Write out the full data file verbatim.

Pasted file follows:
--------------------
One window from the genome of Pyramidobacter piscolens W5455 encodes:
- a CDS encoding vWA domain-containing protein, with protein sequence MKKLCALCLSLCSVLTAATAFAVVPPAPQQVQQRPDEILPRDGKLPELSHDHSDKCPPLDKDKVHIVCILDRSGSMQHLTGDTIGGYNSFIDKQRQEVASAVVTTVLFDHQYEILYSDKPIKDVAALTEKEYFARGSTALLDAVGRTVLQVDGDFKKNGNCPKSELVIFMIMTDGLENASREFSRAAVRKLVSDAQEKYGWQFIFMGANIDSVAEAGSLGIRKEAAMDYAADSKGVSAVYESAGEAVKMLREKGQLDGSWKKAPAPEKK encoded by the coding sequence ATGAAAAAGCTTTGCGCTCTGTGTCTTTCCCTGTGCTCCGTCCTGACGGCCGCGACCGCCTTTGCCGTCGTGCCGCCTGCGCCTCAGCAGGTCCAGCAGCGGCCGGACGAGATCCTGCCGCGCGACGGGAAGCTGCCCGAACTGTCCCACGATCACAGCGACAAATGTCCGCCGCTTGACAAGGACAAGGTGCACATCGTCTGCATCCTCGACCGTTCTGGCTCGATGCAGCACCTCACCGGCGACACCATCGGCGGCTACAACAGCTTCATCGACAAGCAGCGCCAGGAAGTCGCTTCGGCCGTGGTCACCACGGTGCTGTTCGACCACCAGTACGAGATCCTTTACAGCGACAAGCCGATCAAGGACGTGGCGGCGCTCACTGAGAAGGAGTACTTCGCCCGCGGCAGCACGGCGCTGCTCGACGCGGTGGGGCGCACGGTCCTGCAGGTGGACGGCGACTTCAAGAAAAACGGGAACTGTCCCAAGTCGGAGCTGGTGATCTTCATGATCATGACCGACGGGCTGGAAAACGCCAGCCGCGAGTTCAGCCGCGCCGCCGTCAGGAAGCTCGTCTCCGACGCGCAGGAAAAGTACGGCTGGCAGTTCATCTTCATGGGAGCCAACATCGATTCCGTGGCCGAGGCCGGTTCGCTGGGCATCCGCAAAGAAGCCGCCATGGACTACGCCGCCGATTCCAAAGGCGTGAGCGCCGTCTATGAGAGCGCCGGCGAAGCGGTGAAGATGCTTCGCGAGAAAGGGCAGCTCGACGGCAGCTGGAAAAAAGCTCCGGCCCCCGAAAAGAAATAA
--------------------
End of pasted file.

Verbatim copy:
One window from the genome of Pyramidobacter piscolens W5455 encodes:
- a CDS encoding vWA domain-containing protein, with protein sequence MKKLCALCLSLCSVLTAATAFAVVPPAPQQVQQRPDEILPRDGKLPELSHDHSDKCPPLDKDKVHIVCILDRSGSMQHLTGDTIGGYNSFIDKQRQEVASAVVTTVLFDHQYEILYSDKPIKDVAALTEKEYFARGSTALLDAVGRTVLQVDGDFKKNGNCPKSELVIFMIMTDGLENASREFSRAAVRKLVSDAQEKYGWQFIFMGANIDSVAEAGSLGIRKEAAMDYAADSKGVSAVYESAGEAVKMLREKGQLDGSWKKAPAPEKK encoded by the coding sequence ATGAAAAAGCTTTGCGCTCTGTGTCTTTCCCTGTGCTCCGTCCTGACGGCCGCGACCGCCTTTGCCGTCGTGCCGCCTGCGCCTCAGCAGGTCCAGCAGCGGCCGGACGAGATCCTGCCGCGCGACGGGAAGCTGCCCGAACTGTCCCACGATCACAGCGACAAATGTCCGCCGCTTGACAAGGACAAGGTGCACATCGTCTGCATCCTCGACCGTTCTGGCTCGATGCAGCACCTCACCGGCGACACCATCGGCGGCTACAACAGCTTCATCGACAAGCAGCGCCAGGAAGTCGCTTCGGCCGTGGTCACCACGGTGCTGTTCGACCACCAGTACGAGATCCTTTACAGCGACAAGCCGATCAAGGACGTGGCGGCGCTCACTGAGAAGGAGTACTTCGCCCGCGGCAGCACGGCGCTGCTCGACGCGGTGGGGCGCACGGTCCTGCAGGTGGACGGCGACTTCAAGAAAAACGGGAACTGTCCCAAGTCGGAGCTGGTGATCTTCATGATCATGACCGACGGGCTGGAAAACGCCAGCCGCGAGTTCAGCCGCGCCGCCGTCAGGAAGCTCGTCTCCGACGCGCAGGAAAAGTACGGCTGGCAGTTCATCTTCATGGGAGCCAACATCGATTCCGTGGCCGAGGCCGGTTCGCTGGGCATCCGCAAAGAAGCCGCCATGGACTACGCCGCCGATTCCAAAGGCGTGAGCGCCGTCTATGAGAGCGCCGGCGAAGCGGTGAAGATGCTTCGCGAGAAAGGGCAGCTCGACGGCAGCTGGAAAAAAGCTCCGGCCCCCGAAAAGAAATAA